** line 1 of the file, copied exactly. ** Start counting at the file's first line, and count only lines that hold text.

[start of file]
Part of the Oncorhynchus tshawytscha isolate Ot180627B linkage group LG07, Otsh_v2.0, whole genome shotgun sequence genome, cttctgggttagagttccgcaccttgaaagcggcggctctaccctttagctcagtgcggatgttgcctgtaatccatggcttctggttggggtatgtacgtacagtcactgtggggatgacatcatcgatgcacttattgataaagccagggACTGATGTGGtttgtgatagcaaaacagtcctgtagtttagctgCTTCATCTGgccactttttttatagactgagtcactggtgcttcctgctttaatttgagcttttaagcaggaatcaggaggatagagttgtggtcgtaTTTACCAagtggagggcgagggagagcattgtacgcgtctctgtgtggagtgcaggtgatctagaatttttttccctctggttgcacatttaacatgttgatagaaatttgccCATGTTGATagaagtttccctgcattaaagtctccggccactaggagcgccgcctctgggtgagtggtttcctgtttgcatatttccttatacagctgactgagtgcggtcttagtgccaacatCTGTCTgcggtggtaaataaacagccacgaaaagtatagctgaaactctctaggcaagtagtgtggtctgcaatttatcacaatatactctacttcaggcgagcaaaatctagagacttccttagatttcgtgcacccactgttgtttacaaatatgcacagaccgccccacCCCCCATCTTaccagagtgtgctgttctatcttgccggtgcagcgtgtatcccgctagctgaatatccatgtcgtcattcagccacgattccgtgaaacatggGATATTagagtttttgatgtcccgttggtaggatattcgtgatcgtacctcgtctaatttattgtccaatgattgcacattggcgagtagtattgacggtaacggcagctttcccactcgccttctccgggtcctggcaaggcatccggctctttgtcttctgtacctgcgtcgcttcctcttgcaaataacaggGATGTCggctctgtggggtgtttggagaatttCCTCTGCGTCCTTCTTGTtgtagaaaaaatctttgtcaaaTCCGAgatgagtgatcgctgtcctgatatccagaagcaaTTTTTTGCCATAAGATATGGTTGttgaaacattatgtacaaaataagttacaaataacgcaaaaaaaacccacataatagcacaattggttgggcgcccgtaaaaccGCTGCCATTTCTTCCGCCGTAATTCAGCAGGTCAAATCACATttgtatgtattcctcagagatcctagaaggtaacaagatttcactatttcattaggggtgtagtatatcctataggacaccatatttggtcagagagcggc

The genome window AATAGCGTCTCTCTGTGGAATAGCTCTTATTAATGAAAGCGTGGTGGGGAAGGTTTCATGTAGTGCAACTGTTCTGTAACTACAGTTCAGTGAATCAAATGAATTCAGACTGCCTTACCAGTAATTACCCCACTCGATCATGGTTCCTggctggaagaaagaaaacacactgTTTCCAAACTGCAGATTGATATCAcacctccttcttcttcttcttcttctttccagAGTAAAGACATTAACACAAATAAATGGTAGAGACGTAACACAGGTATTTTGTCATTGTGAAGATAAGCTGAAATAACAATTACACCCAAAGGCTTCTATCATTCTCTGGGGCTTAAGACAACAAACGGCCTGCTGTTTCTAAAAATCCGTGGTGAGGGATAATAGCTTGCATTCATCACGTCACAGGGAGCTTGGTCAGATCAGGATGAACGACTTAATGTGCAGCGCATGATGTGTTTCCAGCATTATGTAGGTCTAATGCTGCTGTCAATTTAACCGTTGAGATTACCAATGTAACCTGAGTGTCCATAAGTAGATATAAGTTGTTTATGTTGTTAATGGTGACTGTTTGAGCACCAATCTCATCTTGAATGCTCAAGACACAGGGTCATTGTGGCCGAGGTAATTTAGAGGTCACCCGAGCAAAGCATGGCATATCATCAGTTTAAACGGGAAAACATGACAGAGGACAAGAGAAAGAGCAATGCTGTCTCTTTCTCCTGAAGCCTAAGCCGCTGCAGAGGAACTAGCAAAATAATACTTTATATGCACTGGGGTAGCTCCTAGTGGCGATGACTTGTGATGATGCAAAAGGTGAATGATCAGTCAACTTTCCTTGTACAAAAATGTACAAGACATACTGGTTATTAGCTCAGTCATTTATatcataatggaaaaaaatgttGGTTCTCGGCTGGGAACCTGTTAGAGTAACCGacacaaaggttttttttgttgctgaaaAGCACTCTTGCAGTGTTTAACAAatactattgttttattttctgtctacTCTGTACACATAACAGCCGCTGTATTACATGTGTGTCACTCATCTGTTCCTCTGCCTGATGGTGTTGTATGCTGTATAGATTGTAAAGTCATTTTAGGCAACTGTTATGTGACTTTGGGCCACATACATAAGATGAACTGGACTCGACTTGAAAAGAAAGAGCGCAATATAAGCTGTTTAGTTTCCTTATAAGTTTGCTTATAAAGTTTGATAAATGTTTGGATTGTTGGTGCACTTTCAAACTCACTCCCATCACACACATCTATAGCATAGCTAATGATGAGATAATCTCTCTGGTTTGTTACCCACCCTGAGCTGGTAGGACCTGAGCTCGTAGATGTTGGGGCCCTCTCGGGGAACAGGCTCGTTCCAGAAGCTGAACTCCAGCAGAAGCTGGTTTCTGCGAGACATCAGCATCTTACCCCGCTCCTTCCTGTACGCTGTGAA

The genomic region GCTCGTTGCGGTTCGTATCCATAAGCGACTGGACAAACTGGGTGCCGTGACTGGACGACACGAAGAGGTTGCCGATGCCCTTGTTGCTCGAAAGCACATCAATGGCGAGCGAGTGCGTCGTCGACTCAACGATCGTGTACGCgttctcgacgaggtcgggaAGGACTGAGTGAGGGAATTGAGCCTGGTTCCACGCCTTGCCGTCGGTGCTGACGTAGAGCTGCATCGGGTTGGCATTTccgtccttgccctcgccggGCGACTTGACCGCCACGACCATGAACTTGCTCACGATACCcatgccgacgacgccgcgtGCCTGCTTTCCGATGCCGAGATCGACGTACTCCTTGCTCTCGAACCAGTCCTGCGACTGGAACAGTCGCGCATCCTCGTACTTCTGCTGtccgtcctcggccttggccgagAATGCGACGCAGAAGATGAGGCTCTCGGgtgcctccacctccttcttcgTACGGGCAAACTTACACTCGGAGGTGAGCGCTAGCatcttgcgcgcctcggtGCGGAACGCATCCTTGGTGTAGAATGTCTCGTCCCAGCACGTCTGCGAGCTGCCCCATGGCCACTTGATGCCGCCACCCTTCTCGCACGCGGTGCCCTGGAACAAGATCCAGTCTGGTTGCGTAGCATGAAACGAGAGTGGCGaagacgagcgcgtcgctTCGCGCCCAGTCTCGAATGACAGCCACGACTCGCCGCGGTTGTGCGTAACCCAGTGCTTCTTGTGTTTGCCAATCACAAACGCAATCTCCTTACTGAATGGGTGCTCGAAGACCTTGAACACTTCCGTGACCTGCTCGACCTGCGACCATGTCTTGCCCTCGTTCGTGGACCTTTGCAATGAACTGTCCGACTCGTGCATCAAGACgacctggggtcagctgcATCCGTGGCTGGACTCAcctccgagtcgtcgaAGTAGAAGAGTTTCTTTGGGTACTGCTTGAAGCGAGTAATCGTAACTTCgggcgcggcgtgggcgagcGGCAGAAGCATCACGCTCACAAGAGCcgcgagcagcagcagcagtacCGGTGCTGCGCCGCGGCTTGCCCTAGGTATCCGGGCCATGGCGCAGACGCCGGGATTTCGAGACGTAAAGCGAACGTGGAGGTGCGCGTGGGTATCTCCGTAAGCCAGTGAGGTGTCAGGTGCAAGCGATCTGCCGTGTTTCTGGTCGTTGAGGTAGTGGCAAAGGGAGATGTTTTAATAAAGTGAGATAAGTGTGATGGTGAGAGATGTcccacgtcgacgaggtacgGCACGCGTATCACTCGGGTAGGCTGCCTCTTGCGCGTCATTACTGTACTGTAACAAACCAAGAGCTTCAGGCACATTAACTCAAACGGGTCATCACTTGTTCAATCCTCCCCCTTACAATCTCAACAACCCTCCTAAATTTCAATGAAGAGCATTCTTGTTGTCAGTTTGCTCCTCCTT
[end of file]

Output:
Part of the Oncorhynchus tshawytscha isolate Ot180627B linkage group LG07, Otsh_v2.0, whole genome shotgun sequence genome, cttctgggttagagttccgcaccttgaaagcggcggctctaccctttagctcagtgcggatgttgcctgtaatccatggcttctggttggggtatgtacgtacagtcactgtggggatgacatcatcgatgcacttattgataaagccagggACTGATGTGGtttgtgatagcaaaacagtcctgtagtttagctgCTTCATCTGgccactttttttatagactgagtcactggtgcttcctgctttaatttgagcttttaagcaggaatcaggaggatagagttgtggtcgtaTTTACCAagtggagggcgagggagagcattgtacgcgtctctgtgtggagtgcaggtgatctagaatttttttccctctggttgcacatttaacatgttgatagaaatttgccCATGTTGATagaagtttccctgcattaaagtctccggccactaggagcgccgcctctgggtgagtggtttcctgtttgcatatttccttatacagctgactgagtgcggtcttagtgccaacatCTGTCTgcggtggtaaataaacagccacgaaaagtatagctgaaactctctaggcaagtagtgtggtctgcaatttatcacaatatactctacttcaggcgagcaaaatctagagacttccttagatttcgtgcacccactgttgtttacaaatatgcacagaccgccccacCCCCCATCTTaccagagtgtgctgttctatcttgccggtgcagcgtgtatcccgctagctgaatatccatgtcgtcattcagccacgattccgtgaaacatggGATATTagagtttttgatgtcccgttggtaggatattcgtgatcgtacctcgtctaatttattgtccaatgattgcacattggcgagtagtattgacggtaacggcagctttcccactcgccttctccgggtcctggcaaggcatccggctctttgtcttctgtacctgcgtcgcttcctcttgcaaataacaggGATGTCggctctgtggggtgtttggagaatttCCTCTGCGTCCTTCTTGTtgtagaaaaaatctttgtcaaaTCCGAgatgagtgatcgctgtcctgatatccagaagcaaTTTTTTGCCATAAGATATGGTTGttgaaacattatgtacaaaataagttacaaataacgcaaaaaaaacccacataatagcacaattggttgggcgcccgtaaaaccGCTGCCATTTCTTCCGCCGTAATTCAGCAGGTCAAATCACATttgtatgtattcctcagagatcctagaaggtaacaagatttcactatttcattaggggtgtagtatatcctataggacaccatatttggtcagagagcggc